Luke 18:35 tells us that the man was blind. He was not an affluent blind man. He was a poor blind man, and as such, had to resort to the lowly, humiliating role of a beggar. He was begging for money and/or for food, no doubt because he was unable to find gainful employment. He had settled for what he could get; was content to survive, and no longer made any effort to thrive.
But he knew that he was worth more than what his present status determined. And though latent, there was that deep simmering longing to overcome his challenges and rise to his full potential. He had heard about Jesus of Nazareth before. Jesus had interested him, and in his blind condition he had done enough research to discover what many of the Pharisees with both eyes wide open could not see. Jesus of Nazareth was merely a description of his place of birth, and not in the least bit significant. But this blind man’s research had convinced him that Jesus was the Son of David. This was His Messianic description. This title “Son of David” spoke to who Jesus was. And if the Messiah, then the Son of God. His circumstances up to this point did not allow him to go and look for Jesus… but when he heard that Jesus was passing by, the latent fire of desire to receive his sight and reverse his circumstances instantly ignited and burst into an uncontrollable flame that galvanized the attention of all around.
The blind man, gave Jesus His rightful title and cried out, “Jesus, Son of David, have mercy on me.” It was now or never… do or die… and he would rather die, than fail to try. And almost predictably, those who are not seized with a desire for their own blessings will always try to stand in the way of those who pursue theirs. Not unlike the Disciples who hindered the children from coming to Jesus until they were rebuked by Jesus Himself, the “ranking” members of the procession rebuked the blind man for disturbing the peace. But they did not know what it meant to be blind and unable to see the sunset and the beautiful leaves on the trees. They did not know what it meant to be abandoned to the perpetual darkness of social irrelevance because of a paralyzing handicap called blindness. But he did. And no power on earth or force from hell was going to stand between him and his blessing. His sight is all he really ever wanted. He accepted alms from passersby who he knew could not give him the sight he wanted. But now that Jesus Son of David who could give him his sight was passing by, his motivation and determination to attract His attention could not be greater.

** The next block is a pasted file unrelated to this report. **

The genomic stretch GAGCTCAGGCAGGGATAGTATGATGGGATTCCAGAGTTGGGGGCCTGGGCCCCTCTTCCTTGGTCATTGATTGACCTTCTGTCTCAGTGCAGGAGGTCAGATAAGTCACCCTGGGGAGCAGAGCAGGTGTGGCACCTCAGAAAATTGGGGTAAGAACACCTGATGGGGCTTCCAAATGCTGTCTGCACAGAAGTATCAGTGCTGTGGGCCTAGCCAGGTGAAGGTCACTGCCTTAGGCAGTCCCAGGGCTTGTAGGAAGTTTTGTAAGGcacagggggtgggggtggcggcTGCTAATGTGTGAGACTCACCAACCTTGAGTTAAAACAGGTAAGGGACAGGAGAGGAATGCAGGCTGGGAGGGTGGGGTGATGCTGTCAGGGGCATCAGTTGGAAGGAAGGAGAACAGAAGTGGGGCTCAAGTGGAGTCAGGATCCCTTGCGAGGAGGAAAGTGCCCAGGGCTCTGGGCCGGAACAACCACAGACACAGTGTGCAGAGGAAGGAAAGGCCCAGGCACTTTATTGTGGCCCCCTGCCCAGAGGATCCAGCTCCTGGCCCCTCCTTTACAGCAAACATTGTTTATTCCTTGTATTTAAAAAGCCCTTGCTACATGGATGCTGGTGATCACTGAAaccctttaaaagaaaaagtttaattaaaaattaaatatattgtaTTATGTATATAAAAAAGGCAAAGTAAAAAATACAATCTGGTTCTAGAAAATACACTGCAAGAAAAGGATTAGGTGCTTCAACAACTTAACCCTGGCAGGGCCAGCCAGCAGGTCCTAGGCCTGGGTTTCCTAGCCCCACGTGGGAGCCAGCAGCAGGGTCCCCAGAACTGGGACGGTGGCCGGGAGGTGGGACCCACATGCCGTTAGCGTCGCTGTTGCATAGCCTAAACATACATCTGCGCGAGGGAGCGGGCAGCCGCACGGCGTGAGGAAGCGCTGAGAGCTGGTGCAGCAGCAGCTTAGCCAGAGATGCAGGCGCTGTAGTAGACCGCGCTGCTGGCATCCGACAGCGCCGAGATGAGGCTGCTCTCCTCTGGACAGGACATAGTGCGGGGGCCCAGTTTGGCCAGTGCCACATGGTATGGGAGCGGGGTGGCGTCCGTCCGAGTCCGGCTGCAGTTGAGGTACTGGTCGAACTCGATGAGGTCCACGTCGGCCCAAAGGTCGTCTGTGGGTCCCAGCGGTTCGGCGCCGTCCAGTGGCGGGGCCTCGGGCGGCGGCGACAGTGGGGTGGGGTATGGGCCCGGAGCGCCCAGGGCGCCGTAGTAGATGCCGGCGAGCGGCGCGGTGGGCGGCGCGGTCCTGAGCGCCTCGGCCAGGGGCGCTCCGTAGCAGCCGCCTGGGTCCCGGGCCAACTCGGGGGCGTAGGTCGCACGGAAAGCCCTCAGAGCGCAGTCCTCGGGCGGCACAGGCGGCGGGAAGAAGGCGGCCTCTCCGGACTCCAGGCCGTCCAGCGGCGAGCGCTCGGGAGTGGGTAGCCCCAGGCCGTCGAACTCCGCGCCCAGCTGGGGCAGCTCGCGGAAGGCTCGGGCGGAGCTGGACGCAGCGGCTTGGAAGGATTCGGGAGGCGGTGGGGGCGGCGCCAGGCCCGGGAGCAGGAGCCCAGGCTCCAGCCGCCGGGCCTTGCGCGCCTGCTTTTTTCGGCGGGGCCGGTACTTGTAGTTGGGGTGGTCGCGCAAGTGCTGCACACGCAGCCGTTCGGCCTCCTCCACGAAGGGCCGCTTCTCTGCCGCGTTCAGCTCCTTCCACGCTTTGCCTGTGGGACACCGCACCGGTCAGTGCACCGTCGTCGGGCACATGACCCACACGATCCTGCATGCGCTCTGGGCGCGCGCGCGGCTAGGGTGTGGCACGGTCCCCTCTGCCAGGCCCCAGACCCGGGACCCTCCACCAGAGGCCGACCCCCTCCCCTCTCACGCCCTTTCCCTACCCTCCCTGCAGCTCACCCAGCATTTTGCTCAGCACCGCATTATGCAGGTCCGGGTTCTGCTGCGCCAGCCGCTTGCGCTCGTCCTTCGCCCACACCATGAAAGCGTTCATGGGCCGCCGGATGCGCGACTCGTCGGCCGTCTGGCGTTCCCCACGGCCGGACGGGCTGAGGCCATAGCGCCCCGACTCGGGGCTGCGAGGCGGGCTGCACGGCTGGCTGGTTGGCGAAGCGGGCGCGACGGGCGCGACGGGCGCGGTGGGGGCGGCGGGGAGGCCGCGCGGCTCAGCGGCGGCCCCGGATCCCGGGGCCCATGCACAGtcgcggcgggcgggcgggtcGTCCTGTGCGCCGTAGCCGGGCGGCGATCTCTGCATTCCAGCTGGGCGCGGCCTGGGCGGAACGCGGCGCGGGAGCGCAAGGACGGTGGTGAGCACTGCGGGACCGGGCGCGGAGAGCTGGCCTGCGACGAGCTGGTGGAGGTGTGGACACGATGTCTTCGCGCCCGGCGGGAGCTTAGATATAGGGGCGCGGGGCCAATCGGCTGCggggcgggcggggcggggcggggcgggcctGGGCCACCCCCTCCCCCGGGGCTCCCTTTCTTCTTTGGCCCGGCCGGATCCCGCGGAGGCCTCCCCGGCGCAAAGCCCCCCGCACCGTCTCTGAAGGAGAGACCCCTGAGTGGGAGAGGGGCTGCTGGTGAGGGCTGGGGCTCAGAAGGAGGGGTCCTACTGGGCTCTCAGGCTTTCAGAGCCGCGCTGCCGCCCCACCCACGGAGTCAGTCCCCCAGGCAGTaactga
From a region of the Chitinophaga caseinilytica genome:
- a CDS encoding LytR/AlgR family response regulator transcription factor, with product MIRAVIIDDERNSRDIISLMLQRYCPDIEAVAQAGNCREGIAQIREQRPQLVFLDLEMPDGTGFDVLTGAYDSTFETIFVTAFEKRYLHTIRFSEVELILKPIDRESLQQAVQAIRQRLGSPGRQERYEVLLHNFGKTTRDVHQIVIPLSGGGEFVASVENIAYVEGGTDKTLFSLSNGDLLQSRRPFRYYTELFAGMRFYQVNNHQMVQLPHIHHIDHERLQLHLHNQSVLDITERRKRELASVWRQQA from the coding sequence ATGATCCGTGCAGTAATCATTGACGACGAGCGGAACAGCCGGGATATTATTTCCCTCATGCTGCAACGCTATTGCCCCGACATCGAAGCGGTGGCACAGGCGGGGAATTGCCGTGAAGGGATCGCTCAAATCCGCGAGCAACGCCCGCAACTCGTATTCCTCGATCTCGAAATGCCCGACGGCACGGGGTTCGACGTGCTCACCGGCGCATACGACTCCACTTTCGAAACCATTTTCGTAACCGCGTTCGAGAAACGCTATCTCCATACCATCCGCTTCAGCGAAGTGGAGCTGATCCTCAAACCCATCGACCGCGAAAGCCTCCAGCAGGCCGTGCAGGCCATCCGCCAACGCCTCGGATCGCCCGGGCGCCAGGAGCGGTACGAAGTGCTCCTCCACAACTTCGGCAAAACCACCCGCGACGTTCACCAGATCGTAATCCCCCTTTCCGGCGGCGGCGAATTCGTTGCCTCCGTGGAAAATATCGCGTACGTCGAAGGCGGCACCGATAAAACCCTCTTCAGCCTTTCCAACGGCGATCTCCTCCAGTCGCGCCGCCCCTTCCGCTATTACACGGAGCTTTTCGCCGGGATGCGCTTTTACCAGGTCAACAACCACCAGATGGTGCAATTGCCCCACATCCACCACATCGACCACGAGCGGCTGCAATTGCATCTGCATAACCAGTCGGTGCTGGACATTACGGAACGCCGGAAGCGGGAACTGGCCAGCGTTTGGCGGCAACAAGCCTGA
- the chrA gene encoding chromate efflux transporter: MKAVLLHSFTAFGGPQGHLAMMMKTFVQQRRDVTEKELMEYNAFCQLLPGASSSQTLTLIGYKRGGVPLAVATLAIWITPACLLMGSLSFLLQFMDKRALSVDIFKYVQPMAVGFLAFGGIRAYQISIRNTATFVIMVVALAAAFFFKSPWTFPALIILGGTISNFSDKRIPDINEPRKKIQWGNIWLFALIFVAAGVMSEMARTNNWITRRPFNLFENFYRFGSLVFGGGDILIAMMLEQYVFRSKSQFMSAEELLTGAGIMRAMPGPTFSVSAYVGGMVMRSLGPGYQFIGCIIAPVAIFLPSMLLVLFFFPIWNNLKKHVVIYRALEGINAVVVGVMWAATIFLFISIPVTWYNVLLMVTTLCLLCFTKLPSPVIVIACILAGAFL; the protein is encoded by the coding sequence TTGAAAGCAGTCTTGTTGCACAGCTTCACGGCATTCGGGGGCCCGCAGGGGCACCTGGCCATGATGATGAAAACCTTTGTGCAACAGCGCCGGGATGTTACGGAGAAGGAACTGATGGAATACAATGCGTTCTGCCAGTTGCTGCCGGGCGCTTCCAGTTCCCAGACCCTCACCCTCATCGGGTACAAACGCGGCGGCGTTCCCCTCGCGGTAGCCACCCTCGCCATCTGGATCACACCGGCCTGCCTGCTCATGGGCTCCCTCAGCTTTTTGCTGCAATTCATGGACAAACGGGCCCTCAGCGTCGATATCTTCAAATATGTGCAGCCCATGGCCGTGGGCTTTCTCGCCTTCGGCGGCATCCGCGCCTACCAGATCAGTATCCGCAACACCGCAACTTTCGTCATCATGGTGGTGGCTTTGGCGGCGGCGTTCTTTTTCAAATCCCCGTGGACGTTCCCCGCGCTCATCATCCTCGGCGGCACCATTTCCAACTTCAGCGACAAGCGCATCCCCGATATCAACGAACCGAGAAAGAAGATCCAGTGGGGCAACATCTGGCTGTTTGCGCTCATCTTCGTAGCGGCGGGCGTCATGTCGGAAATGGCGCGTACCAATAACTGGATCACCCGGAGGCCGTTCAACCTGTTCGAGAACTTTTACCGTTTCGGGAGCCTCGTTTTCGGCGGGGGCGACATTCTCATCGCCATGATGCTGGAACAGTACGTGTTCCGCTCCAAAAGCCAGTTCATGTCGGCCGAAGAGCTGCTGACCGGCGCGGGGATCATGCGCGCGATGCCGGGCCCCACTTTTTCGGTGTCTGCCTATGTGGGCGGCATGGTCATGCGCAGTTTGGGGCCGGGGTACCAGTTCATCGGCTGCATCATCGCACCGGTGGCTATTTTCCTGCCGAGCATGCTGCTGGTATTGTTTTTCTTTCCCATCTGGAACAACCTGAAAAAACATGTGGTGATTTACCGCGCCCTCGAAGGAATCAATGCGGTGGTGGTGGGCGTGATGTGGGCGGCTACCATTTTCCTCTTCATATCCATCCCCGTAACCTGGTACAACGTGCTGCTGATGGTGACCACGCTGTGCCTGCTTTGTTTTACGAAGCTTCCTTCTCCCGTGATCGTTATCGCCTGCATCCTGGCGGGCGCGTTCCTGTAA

Jesus is not deaf. He can hear the silent cry of the dumb who cannot speak, much less hear the shrill shrieks of the blind who are desperate to see. But there was more to his cry than just acknowledging the deity of Jesus. He also acknowledged his pathetic state of need and the relationship between the one in need and the One that has no need. His cry was for mercy, and in that cry he communicated to Jesus that he had no status from which to make any demands. Unlike the Pharisees who figured that by their half-baked attempts at keeping the law they could impress God with their hypocrisy, this man knew that he had nothing with which to negotiate with Jesus for his sight. He knew that in the presence of God, his only request, validated by his condition, could be a plea for mercy… God’s mercy. It was the combination of his demonstration that he knew who Jesus was on the one hand, and who he was, on the other hand, that arrested the attention of Jesus – not the loudness of his shouts.
Now let us be reasonable. Everybody knew that this man was blind, and so did Jesus. If a blind man who had become accustomed to begging makes a commotion and pleads with Jesus to have mercy on him, it is reasonable to conclude that what he wanted was his sight. Additionally, Jesus who knows all things, knew that sight is what the man wanted. And yet we read in Luke 18:40 that Jesus asked him, “What do you want me to do for you?”